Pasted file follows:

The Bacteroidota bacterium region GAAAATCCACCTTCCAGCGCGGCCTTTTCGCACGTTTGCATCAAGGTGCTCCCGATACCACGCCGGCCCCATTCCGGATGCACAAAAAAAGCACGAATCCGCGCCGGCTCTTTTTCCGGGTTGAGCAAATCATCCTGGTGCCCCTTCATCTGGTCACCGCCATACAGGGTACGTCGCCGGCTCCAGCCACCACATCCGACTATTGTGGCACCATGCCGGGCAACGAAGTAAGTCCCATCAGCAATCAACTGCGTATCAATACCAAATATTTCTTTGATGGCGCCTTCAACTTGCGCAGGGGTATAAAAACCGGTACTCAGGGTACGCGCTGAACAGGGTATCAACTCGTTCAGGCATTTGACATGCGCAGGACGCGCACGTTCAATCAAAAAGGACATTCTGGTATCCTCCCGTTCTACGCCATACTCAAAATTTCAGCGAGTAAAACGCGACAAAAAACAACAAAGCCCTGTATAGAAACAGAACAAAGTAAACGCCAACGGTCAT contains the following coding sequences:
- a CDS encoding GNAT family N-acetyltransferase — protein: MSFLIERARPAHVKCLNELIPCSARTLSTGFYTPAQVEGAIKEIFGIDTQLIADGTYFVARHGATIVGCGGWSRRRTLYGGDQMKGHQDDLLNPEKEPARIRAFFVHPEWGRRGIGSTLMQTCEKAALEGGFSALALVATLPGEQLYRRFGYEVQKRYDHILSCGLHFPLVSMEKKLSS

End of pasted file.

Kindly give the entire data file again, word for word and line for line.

The Bacteroidota bacterium region GAAAATCCACCTTCCAGCGCGGCCTTTTCGCACGTTTGCATCAAGGTGCTCCCGATACCACGCCGGCCCCATTCCGGATGCACAAAAAAAGCACGAATCCGCGCCGGCTCTTTTTCCGGGTTGAGCAAATCATCCTGGTGCCCCTTCATCTGGTCACCGCCATACAGGGTACGTCGCCGGCTCCAGCCACCACATCCGACTATTGTGGCACCATGCCGGGCAACGAAGTAAGTCCCATCAGCAATCAACTGCGTATCAATACCAAATATTTCTTTGATGGCGCCTTCAACTTGCGCAGGGGTATAAAAACCGGTACTCAGGGTACGCGCTGAACAGGGTATCAACTCGTTCAGGCATTTGACATGCGCAGGACGCGCACGTTCAATCAAAAAGGACATTCTGGTATCCTCCCGTTCTACGCCATACTCAAAATTTCAGCGAGTAAAACGCGACAAAAAACAACAAAGCCCTGTATAGAAACAGAACAAAGTAAACGCCAACGGTCAT contains the following coding sequences:
- a CDS encoding GNAT family N-acetyltransferase — protein: MSFLIERARPAHVKCLNELIPCSARTLSTGFYTPAQVEGAIKEIFGIDTQLIADGTYFVARHGATIVGCGGWSRRRTLYGGDQMKGHQDDLLNPEKEPARIRAFFVHPEWGRRGIGSTLMQTCEKAALEGGFSALALVATLPGEQLYRRFGYEVQKRYDHILSCGLHFPLVSMEKKLSS